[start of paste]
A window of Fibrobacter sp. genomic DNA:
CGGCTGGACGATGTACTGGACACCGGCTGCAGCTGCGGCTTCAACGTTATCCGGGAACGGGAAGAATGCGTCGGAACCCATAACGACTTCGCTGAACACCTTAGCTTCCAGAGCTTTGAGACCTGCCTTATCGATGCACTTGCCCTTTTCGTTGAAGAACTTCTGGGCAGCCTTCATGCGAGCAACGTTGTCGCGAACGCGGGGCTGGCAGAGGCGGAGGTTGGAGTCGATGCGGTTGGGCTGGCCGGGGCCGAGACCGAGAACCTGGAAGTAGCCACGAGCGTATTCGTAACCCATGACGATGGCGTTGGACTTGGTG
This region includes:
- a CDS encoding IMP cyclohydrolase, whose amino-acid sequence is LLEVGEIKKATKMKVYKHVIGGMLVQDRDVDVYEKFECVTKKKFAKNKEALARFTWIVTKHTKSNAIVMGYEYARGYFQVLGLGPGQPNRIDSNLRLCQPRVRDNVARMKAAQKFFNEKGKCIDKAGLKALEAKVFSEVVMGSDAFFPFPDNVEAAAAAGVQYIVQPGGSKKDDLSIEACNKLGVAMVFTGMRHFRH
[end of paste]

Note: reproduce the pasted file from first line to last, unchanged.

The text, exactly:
A window of Fibrobacter sp. genomic DNA:
CGGCTGGACGATGTACTGGACACCGGCTGCAGCTGCGGCTTCAACGTTATCCGGGAACGGGAAGAATGCGTCGGAACCCATAACGACTTCGCTGAACACCTTAGCTTCCAGAGCTTTGAGACCTGCCTTATCGATGCACTTGCCCTTTTCGTTGAAGAACTTCTGGGCAGCCTTCATGCGAGCAACGTTGTCGCGAACGCGGGGCTGGCAGAGGCGGAGGTTGGAGTCGATGCGGTTGGGCTGGCCGGGGCCGAGACCGAGAACCTGGAAGTAGCCACGAGCGTATTCGTAACCCATGACGATGGCGTTGGACTTGGTG
This region includes:
- a CDS encoding IMP cyclohydrolase, whose amino-acid sequence is LLEVGEIKKATKMKVYKHVIGGMLVQDRDVDVYEKFECVTKKKFAKNKEALARFTWIVTKHTKSNAIVMGYEYARGYFQVLGLGPGQPNRIDSNLRLCQPRVRDNVARMKAAQKFFNEKGKCIDKAGLKALEAKVFSEVVMGSDAFFPFPDNVEAAAAAGVQYIVQPGGSKKDDLSIEACNKLGVAMVFTGMRHFRH